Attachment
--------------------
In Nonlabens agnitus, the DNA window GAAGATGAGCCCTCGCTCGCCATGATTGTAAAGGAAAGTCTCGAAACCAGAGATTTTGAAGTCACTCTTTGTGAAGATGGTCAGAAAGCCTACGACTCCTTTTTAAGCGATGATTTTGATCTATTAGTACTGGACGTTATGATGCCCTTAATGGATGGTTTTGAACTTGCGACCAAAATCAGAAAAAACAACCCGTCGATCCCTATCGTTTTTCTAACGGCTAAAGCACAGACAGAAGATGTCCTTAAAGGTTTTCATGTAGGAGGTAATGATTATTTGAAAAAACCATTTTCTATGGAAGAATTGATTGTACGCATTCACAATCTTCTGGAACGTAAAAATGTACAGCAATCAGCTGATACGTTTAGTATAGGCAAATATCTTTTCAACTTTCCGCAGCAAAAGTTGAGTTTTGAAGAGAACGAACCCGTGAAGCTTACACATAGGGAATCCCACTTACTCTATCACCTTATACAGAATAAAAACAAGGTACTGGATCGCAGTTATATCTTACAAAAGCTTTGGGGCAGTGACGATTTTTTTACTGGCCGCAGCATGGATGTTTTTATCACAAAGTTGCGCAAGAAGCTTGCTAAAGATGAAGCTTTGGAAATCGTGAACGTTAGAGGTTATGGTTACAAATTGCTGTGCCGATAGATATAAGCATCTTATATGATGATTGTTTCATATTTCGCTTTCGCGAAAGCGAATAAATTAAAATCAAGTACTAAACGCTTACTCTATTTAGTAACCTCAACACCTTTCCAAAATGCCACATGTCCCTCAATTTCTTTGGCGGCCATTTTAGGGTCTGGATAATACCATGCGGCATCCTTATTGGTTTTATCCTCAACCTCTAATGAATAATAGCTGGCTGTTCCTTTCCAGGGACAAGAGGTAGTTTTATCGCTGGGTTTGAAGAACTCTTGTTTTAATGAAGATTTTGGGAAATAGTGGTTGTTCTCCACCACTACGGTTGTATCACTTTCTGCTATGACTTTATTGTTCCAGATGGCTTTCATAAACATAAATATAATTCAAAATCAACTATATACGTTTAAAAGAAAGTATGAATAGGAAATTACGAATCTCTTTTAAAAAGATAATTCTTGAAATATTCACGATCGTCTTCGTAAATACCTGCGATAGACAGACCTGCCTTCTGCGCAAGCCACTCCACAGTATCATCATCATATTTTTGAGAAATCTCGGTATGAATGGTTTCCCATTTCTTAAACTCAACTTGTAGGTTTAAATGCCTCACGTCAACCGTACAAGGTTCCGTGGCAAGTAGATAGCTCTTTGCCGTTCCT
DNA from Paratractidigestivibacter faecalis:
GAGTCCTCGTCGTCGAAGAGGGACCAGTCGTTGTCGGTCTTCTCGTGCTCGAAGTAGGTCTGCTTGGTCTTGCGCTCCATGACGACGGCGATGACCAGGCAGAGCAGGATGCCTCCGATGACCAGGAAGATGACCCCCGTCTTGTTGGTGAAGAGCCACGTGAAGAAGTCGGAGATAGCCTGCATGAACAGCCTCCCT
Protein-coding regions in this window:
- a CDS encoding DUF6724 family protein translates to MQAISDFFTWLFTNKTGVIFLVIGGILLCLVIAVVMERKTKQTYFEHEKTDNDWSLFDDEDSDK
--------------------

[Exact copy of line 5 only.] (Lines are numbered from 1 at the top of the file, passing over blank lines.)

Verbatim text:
- a CDS encoding DUF6724 family protein translates to MQAISDFFTWLFTNKTGVIFLVIGGILLCLVIAVVMERKTKQTYFEHEKTDNDWSLFDDEDSDK